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What I have said of rural diversions, I may sat, also, of frequent play. A Clergyman, who is a professed gamester, is a disgrace to the Church; he loses at the gaming table, the time designed for the salvation and the sanctification of the souls redeemed by the blood of the Son of God; he loses then, the attachment to whatever is serious and sacred in his profession; the respect and the confidence of his flock; the quiet and tranquillity of his mind: he loses there his soul, by the passions inevitably attendant upon play; What does he not lose, since he there loses the spirit of his vocation^ and the whole advantage of his ministry? Such are the losses which can never be repaired, with which the loss of money, however severely it may be felt, can never be put in competition.

Permit me, my Reverend Brethren, to conclude this discourse with the words of the Apostle—" Ye "have not so learned Christ; ye, who are our glory "and joy," do not thus dishonor your ministry ; ye do not thus prostitute that sacred character which ye have received of the Lord Jesus; ye have not thus learned Christ. Continue then, my brethren, to conduct yourselves before your respective flocks, in a manner becoming the holiness of your calling; "See that ye walk circumspectly, not as fools, "but as wise, redeeming the time, because the "days are evil." The reserve, the circumspection, interwoven in your whole deportment, cannot be too much guarded; what may be lawful, may not be expedient: consider the people who surround you, as so many censors, whose eyes, always upon you, pardon nothing, and are more disposed to construe a slight dissipation into a crime, than to excuse it, as an allowable relaxation. Let us not encrease the blindness of the world, by confirming it in its profligacy, its errors, or its prejudices, through our example; let us not become stones of stumbling, to those, to whom we are to be guides in the paths of salvation; and let us not be the severest scourge with which the Church can be afflicted ;—us, whom it has honoured with its choice, and distinguished by its confidence, to become the oracles of its truth, and the dispensers of its blessings.

CHARGE XII.

ON THE SOLICITUDE THE CLERGY OUGHT TO

SHEW FOR THEIR PEOPLE, WHEN

CONFINED BY SICKNESS.

Be not slow to visit the sick ; for that shall make thee to be beloved.

CHARGE XII.

ON THE SOLICITUDE THE CLERGY OUGHT TO

SHEW FOR THEIR PEOPLE, WHEN

CONFINED BY SICKNESS.

I AM this day to address you upon a subject which will, I doubt not, arrest the attention, and interest the heart, of every Clergyman who heafs me—which is, the care and solicitude we should shew for our flock, when they are confined by sickness. Negligence in other parts of our duty, however inexcusable in the sight of God, may, indeed, sometimes find an excuse in the judgment of men, who do not consider the nature of our engagements, and the extent of our duties: but to neglect a dying soul, betrays such a want of humanity, as to give great and serious offence to a whole parish, alarmed at beholding a wretch on the brink of death, without being assisted by his Minister, to possess himself of the comfort of hope, if he cannot arrive at the assurance of pardon.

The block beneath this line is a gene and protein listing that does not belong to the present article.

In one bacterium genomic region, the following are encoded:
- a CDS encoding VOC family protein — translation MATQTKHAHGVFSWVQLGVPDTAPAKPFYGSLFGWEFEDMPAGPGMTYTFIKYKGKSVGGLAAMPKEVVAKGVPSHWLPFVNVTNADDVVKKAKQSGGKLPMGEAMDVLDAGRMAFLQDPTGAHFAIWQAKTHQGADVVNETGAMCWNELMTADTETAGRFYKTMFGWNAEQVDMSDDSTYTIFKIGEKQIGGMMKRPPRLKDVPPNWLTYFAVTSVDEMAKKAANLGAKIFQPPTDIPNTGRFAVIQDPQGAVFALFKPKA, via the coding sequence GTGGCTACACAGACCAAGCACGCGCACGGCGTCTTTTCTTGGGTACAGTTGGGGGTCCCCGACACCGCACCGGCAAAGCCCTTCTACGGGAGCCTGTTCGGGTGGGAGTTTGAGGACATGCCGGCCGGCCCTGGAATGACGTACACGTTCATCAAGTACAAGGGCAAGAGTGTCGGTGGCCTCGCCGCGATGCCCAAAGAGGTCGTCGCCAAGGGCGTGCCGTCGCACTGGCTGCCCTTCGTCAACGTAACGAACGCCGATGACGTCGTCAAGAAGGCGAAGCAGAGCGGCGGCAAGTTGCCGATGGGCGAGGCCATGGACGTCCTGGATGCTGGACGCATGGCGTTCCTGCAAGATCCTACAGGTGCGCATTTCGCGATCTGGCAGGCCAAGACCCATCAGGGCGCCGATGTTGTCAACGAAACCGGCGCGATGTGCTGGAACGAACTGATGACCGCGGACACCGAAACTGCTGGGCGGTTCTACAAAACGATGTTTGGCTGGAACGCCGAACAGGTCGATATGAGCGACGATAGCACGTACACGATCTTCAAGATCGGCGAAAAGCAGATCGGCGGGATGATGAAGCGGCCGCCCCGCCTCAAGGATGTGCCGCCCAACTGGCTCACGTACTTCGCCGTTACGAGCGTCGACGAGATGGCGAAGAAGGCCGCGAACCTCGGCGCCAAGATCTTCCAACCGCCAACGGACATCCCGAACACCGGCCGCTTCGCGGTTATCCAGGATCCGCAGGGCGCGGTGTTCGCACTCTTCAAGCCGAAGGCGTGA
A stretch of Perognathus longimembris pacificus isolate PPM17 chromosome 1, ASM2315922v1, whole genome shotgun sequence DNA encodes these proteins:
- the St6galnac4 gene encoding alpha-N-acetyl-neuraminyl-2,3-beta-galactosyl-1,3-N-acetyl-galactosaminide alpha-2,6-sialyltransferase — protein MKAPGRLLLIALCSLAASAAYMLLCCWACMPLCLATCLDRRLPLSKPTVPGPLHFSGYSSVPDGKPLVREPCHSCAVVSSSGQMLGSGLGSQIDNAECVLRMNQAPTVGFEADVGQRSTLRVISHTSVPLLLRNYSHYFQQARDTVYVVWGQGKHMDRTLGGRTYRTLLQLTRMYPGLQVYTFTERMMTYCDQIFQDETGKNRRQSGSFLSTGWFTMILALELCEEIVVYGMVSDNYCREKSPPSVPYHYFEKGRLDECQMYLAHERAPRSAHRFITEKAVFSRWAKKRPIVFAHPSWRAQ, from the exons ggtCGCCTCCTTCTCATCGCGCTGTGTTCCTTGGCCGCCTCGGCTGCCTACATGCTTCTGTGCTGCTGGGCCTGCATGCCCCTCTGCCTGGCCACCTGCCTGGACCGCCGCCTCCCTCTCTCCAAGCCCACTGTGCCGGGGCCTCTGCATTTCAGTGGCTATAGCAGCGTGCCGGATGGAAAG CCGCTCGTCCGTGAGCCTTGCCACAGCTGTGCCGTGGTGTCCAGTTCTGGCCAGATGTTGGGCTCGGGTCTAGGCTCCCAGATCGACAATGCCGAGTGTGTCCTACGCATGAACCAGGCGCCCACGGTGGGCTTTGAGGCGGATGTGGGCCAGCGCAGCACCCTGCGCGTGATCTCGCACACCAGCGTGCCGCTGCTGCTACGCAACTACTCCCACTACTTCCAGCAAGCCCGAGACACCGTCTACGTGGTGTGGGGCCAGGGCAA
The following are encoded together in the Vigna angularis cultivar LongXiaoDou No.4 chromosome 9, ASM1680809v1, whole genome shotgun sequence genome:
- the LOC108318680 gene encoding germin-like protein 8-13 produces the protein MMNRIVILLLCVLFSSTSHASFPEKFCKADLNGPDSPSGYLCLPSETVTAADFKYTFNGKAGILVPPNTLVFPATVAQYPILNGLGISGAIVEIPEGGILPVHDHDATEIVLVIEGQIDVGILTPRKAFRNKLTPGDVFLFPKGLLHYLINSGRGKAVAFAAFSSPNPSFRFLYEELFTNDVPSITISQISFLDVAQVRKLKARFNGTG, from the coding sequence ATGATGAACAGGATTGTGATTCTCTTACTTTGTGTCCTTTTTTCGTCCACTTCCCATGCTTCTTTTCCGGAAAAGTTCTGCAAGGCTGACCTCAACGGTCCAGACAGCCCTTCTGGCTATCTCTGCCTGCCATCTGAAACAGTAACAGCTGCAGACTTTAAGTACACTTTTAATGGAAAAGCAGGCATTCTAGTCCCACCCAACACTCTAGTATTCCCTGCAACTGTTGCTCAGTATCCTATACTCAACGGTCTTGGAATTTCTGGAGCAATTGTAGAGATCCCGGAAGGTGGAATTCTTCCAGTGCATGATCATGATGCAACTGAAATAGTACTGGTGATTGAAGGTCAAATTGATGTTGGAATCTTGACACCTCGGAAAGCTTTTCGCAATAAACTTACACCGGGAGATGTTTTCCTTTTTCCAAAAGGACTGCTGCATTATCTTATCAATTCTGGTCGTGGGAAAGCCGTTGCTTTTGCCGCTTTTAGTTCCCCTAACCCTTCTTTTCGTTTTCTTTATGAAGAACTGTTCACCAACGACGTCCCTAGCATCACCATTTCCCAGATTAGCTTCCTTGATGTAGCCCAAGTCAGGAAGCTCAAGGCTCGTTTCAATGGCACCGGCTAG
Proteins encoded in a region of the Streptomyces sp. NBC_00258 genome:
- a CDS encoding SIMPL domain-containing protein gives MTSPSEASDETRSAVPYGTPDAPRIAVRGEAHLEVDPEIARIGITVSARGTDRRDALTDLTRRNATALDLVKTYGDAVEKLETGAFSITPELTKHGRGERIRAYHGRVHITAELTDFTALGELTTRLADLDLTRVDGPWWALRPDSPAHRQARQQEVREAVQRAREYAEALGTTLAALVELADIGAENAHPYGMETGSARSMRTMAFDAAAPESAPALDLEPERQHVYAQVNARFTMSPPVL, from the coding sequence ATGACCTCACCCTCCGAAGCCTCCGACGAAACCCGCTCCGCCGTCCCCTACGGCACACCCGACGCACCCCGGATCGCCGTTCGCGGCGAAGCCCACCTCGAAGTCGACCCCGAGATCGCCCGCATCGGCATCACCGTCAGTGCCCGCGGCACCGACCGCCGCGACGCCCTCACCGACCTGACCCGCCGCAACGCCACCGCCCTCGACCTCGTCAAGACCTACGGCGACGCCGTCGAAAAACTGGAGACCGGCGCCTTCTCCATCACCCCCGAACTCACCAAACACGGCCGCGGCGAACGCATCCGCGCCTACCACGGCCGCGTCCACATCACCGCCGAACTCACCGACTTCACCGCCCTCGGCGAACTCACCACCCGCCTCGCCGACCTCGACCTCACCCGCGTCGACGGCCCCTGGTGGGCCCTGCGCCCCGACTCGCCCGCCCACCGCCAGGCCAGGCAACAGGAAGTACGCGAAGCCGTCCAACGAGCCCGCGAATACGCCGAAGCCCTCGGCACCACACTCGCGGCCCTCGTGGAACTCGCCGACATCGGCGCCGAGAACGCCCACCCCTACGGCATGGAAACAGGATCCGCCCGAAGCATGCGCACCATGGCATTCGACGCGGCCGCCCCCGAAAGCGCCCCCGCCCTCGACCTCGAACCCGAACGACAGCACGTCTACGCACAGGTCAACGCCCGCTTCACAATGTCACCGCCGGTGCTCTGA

Can a father see his children taken from him, without running to their support, and, at least, bestowing upon them his blessing, the last tokens of his tenderness and affection? Is he a Shepherd, or an enemy to the flock, who perceives one of his sheep weak, it may be dying, and who does not deign to approach it, to see whether he can administer to it any relief? The good Shepherd leaves his whole flock, to go after a single one that has strayed; and will you leave that which is dying before your eyes, to perish, unattended to, in the very midst of the fold?

No, my Brethren, a Clergyman who fails to visit those souls for whom he must one day give account, when they are confined by sickness, who goes, only, when he is sent for, in the last * extremity; who, after long delay, shews himself —when, from the violence of the disorder, neither the presence of the Pastor, nor the prayers appointed to be read in his dying agonies, can convey any comfort to the unhappy man; can there remain in the breast of such a Clergyman a single sentiment of Religion: can he be otherwise than seized with horror at the reflection, that that soul is going to appear before the awful tribunal of God? What will it answer, in the severe examination which it is to undergo, when it departs from the body, of the use it has made of its sickness, of the restitution of goods unjustly acquired, of " repentance towards God, and faith towards "our Lord Jesus Christ?" What will be the answer it will make ?—He, Lord, whom thou

* The visits of the Clergy can,- at that juncture, do no good, and are rather to be discouraged, than promoted.

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